A review of a Montana nuclear missile base where an unusual number of troops have been diagnosed with blood cancer has found no current risk factors that could explain it, the Air Force says. The service has been investigating the issue since reports surfaced in January of at least nine missileers who had served at Malmstrom Air Force Base who were diagnosed with non-Hodgkin lymphoma. In the months since, more than 30 cancer cases at Malmstrom and the nation’s other nuclear missile facilities, including F.E. Warren Air Force Base in Wyoming, Minot Air Force Base in North Dakota and Vandenberg Air Force Base in California have come to light.
By the end of the year, a new and unusual deal for the F-35 fighter′s spare parts could be in place—one that would flip the current supply model on its head. If the proposed performance-based logistics contract works the way F-35 manufacturer Lockheed Martin has promised, it will save the government money, improve the availability of spare parts, and give the company greater flexibility on how it assists repairs, such as making it easier to fix a broken part without fabricating a new one.
Virtually every part of the Department of the Air Force’s drive to modernize is being shaped by Secretary Frank Kendall’s seven Operational Imperatives—lines of effort that address the most important and urgent challenges facing the Air Force today. Now, the department and industry are working together to develop solutions for each imperative, and the results will likely change the Air Force and Space Force for the next generation. Keep up with all the latest news on each Operational Imperative.
The ceremonial naming of Turkey’s homegrown fifth-generation-billed fighter jet is the latest in a string of milestones for Ankara’s domestic aircraft industry, in what analyst say show real progress even if it comes at a convenient time before crucial elections. On May 1, incumbent President Recep Tayyip Erdogan revealed the fighter, previously known as TF-X or the national combat aircraft, would be named KAAN, reportedly a reference to historic titles for Turkic and Mongolian rulers.
The Biden administration is deploying 1,500 Active-Duty troops to the southern border to provide operational support to U.S. immigration authorities as they grapple with a sharp increase in migrant crossings ahead of the termination of pandemic-era migration restrictions, the Department of Defense announced May 2. The service members will be deployed for 90 days, and will not be tasked with any law enforcement duties like detaining or processing migrants, said Brig. Gen. Pat Ryder, Pentagon press secretary.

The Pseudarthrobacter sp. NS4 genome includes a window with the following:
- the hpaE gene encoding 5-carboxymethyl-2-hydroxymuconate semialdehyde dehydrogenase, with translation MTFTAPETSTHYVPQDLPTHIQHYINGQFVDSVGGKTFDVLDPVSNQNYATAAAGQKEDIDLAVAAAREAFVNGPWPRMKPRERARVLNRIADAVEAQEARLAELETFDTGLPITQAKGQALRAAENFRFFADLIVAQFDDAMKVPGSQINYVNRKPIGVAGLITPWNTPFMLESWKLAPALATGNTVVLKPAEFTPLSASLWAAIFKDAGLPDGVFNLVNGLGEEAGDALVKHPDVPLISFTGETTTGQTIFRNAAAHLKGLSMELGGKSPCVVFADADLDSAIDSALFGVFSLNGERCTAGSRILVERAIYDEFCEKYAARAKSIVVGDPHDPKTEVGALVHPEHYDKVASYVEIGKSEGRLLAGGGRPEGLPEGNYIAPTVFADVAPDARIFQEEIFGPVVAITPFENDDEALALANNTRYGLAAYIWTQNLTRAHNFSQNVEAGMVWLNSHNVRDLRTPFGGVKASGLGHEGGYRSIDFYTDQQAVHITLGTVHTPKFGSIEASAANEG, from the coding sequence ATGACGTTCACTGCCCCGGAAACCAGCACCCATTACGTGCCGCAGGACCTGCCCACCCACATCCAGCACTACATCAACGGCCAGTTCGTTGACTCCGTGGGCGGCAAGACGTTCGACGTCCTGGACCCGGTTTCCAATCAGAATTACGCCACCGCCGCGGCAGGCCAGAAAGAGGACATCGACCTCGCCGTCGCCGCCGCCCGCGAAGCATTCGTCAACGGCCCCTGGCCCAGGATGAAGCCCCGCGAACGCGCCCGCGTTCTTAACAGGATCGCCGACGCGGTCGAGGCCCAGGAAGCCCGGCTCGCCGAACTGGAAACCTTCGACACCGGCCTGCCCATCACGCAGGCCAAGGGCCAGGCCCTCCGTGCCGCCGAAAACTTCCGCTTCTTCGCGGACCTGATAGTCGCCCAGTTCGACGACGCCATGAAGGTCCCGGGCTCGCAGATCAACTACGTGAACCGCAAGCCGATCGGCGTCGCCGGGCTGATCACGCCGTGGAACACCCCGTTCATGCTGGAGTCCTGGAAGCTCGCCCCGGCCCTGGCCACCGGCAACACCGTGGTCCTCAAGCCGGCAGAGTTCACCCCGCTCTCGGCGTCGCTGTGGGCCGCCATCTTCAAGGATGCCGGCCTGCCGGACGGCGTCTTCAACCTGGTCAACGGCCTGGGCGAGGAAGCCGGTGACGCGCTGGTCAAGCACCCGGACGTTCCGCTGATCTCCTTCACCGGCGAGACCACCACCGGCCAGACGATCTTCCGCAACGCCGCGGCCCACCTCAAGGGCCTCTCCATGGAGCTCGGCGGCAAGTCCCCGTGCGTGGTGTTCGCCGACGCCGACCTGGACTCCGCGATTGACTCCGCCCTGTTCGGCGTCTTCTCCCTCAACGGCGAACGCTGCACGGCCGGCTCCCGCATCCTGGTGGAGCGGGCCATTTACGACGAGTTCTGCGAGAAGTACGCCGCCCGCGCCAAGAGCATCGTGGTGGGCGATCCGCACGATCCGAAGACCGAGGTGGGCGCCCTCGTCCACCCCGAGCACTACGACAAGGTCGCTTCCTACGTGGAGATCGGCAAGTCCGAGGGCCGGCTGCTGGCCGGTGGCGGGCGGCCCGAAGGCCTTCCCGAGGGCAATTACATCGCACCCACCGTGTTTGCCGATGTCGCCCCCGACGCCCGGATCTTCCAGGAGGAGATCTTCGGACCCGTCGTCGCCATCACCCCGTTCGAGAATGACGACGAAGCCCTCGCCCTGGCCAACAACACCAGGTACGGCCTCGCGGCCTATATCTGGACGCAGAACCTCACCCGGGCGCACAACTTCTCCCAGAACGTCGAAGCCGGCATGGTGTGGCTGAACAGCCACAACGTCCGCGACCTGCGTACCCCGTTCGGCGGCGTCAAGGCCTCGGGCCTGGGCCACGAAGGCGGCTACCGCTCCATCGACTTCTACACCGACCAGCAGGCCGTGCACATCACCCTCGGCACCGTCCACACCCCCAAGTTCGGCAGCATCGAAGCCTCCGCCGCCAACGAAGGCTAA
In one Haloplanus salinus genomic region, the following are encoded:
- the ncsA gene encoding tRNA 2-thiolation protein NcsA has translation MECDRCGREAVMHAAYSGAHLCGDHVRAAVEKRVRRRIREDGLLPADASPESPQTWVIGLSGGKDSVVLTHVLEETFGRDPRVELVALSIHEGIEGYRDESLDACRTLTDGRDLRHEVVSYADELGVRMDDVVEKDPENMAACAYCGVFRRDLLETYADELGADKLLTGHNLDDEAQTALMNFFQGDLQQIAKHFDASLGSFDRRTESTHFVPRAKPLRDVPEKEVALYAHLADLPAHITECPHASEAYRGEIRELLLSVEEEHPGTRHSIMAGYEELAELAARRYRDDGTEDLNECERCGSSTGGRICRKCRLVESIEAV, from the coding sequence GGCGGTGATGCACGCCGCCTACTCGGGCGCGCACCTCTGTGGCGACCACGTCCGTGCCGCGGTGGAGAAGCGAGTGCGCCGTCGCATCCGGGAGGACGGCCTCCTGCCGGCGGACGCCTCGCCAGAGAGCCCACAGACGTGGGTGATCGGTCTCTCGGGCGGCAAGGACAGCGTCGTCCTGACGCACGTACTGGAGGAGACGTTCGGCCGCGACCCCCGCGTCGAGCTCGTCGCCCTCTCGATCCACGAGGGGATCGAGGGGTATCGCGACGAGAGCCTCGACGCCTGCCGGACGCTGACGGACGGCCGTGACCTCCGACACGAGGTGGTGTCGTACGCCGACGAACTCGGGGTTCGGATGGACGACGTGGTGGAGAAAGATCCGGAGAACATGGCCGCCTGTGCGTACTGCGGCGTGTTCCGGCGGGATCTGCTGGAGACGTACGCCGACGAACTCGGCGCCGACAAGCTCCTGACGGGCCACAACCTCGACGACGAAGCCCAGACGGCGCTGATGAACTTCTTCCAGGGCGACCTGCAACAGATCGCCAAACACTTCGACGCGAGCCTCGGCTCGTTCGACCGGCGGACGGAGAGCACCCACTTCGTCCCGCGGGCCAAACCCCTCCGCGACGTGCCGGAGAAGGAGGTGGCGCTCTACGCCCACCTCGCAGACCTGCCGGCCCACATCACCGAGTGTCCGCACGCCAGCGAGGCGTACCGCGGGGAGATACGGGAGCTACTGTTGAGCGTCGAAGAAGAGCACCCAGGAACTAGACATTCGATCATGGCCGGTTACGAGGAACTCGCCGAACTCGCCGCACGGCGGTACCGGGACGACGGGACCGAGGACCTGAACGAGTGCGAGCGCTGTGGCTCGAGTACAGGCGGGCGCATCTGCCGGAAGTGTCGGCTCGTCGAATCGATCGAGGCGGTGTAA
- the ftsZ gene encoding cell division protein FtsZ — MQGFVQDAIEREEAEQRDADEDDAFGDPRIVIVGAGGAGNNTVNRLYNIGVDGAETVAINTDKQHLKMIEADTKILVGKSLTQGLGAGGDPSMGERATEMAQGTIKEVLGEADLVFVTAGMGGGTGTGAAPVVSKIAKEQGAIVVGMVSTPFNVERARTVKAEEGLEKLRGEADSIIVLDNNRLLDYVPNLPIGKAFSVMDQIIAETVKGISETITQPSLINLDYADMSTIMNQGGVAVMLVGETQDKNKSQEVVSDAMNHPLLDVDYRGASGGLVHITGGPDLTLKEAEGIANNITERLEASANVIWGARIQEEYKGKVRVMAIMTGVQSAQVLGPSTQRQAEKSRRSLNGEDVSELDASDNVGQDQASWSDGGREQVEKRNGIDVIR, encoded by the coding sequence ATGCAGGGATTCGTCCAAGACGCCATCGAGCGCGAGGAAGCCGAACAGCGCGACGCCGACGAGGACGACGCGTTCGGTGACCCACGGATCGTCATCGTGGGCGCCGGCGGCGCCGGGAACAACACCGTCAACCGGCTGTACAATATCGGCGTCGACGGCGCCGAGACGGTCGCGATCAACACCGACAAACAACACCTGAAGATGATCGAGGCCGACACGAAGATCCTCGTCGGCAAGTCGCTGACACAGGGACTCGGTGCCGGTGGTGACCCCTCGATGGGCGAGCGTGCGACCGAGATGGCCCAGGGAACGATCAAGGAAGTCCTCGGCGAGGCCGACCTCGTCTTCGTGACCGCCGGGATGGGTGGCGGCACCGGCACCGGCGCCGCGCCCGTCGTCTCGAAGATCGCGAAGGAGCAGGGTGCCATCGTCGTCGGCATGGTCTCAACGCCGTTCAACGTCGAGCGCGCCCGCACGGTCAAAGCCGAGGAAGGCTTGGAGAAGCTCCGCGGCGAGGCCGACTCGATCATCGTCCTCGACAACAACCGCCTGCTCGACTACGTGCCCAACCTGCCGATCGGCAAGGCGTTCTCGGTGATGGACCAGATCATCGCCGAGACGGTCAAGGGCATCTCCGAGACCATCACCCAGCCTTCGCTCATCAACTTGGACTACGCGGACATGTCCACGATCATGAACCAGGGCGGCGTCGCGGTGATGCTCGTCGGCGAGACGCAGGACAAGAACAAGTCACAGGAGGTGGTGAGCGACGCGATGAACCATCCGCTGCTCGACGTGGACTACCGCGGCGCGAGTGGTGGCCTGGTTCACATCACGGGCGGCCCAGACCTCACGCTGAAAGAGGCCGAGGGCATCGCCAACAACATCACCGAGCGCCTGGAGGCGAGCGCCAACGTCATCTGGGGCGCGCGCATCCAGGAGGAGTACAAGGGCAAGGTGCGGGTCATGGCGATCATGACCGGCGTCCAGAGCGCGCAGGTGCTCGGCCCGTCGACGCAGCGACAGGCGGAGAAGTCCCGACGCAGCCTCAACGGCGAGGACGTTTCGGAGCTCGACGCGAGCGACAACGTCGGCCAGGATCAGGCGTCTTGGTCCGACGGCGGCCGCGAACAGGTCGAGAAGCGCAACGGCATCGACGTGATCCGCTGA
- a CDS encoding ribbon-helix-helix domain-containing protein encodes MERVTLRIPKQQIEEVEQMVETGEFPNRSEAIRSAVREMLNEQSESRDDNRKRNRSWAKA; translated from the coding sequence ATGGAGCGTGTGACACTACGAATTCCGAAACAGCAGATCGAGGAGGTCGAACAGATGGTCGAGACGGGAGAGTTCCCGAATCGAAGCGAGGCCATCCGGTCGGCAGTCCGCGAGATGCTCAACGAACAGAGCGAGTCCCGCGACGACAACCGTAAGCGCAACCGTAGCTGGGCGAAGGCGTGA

Congress gave money to the U.S. Air Force to speed up E-7 Wedgetail production. Now lawmakers are wondering where it went, since the first aircraft won’t be delivered any sooner. Lawmakers allocated an additional $200 million in last year’s defense policy bill to accelerate the production of two U.S. prototypes of the battle management and command-and-control aircraft, the first of which was—and is—scheduled for delivery in 2027.
A U.S. Air Force Research Laboratory cubesat equipped with a Link 16 tactical communications radio will launch to low Earth orbit as early as June on the SpaceX Transporter 8 rideshare. The long-delayed experiment, named XVI, will demonstrate “improved communication with the allied Link-16 community,” a spokesperson for AFRL told SpaceNews. “The knowledge gained from the XVI experiment will inform future U.S. space architectures and acquisitions.”
The United States needs to take advantage of generative artificial intelligence’s capabilities for high-end functions, and the Pentagon is looking for the commercial industry to assist the department along the way, according to Lt. Gen. Robert Skinner, director of the Defense Information Systems Agency. Generative AI has captured the world’s attention in recent months with platforms like ChatGPT, developed by research firm OpenAI, going viral on the internet since its publication in late 2022.
The Air Force is forging ahead with its plan to retire the storied U-2 Dragon Lady spy aircraft in fiscal 2026, as part of a yearslong effort to reshape how the service surveils American adversaries from above. Air Force leaders have considered retiring the U-2 fleet for nearly two decades, asking Congress in some years to ditch the Cold War-era workhorse or, in others, to retire the RQ-4 Global Hawk drones that were meant to replace it. Now both are on the chopping block.
A bill introduced April 28 in the House would create a task force to investigate military mental health and the Pentagon's varied approaches to supporting and treating affected troops and their family members. Under the bill, sponsored by Navy veteran Rep. Guy Reschenthaler, R-Pa., and Rep. Derek Kilmer, D-Wash., the task force would assess the extent of military mental health issues, examine all current programs and medical staffing, and make recommendations for improvements.
Fans of U.S. Air Force “elephant walks”—shows of force that display levels of readiness, personnel skills, and sheer military might, as well as practicing generating large numbers of aircraft sorties quickly—have been spoiled for choice of late, with multiple such events taking place at airbases across the continental United States. Now we have the chance to watch a very unique elephant walk put on recently by Holloman Air Force Base in New Mexico in an equally unique way, via the MTS-B sensor turret on an MQ-9 Reaper drone flying above the runway.